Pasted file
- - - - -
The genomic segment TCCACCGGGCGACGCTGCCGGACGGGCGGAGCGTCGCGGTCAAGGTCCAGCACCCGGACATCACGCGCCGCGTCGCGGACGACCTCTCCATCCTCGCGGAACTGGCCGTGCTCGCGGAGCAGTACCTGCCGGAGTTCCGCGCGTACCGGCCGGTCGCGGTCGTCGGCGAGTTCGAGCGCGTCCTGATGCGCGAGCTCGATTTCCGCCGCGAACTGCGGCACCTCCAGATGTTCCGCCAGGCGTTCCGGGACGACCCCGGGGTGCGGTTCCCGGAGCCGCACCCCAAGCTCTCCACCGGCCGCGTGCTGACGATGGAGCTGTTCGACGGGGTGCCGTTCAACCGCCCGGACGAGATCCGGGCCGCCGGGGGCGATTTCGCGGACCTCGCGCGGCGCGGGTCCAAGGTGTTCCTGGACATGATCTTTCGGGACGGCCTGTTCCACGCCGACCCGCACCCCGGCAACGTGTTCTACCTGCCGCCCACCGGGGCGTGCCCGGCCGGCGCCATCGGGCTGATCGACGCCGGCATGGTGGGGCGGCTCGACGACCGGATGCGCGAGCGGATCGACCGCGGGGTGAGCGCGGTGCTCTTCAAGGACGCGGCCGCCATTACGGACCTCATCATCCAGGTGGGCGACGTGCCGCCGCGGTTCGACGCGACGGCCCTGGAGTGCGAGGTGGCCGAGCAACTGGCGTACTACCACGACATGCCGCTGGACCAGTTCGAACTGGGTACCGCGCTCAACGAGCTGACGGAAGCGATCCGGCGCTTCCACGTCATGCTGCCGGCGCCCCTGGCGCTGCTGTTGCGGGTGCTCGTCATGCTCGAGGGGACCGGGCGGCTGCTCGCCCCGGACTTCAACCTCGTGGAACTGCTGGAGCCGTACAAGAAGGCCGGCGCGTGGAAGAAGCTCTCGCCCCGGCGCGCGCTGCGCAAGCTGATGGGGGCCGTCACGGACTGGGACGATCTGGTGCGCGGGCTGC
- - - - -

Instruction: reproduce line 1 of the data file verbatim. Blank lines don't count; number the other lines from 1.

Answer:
The genomic segment TCCACCGGGCGACGCTGCCGGACGGGCGGAGCGTCGCGGTCAAGGTCCAGCACCCGGACATCACGCGCCGCGTCGCGGACGACCTCTCCATCCTCGCGGAACTGGCCGTGCTCGCGGAGCAGTACCTGCCGGAGTTCCGCGCGTACCGGCCGGTCGCGGTCGTCGGCGAGTTCGAGCGCGTCCTGATGCGCGAGCTCGATTTCCGCCGCGAACTGCGGCACCTCCAGATGTTCCGCCAGGCGTTCCGGGACGACCCCGGGGTGCGGTTCCCGGAGCCGCACCCCAAGCTCTCCACCGGCCGCGTGCTGACGATGGAGCTGTTCGACGGGGTGCCGTTCAACCGCCCGGACGAGATCCGGGCCGCCGGGGGCGATTTCGCGGACCTCGCGCGGCGCGGGTCCAAGGTGTTCCTGGACATGATCTTTCGGGACGGCCTGTTCCACGCCGACCCGCACCCCGGCAACGTGTTCTACCTGCCGCCCACCGGGGCGTGCCCGGCCGGCGCCATCGGGCTGATCGACGCCGGCATGGTGGGGCGGCTCGACGACCGGATGCGCGAGCGGATCGACCGCGGGGTGAGCGCGGTGCTCTTCAAGGACGCGGCCGCCATTACGGACCTCATCATCCAGGTGGGCGACGTGCCGCCGCGGTTCGACGCGACGGCCCTGGAGTGCGAGGTGGCCGAGCAACTGGCGTACTACCACGACATGCCGCTGGACCAGTTCGAACTGGGTACCGCGCTCAACGAGCTGACGGAAGCGATCCGGCGCTTCCACGTCATGCTGCCGGCGCCCCTGGCGCTGCTGTTGCGGGTGCTCGTCATGCTCGAGGGGACCGGGCGGCTGCTCGCCCCGGACTTCAACCTCGTGGAACTGCTGGAGCCGTACAAGAAGGCCGGCGCGTGGAAGAAGCTCTCGCCCCGGCGCGCGCTGCGCAAGCTGATGGGGGCCGTCACGGACTGGGACGATCTGGTGCGCGGGCTGC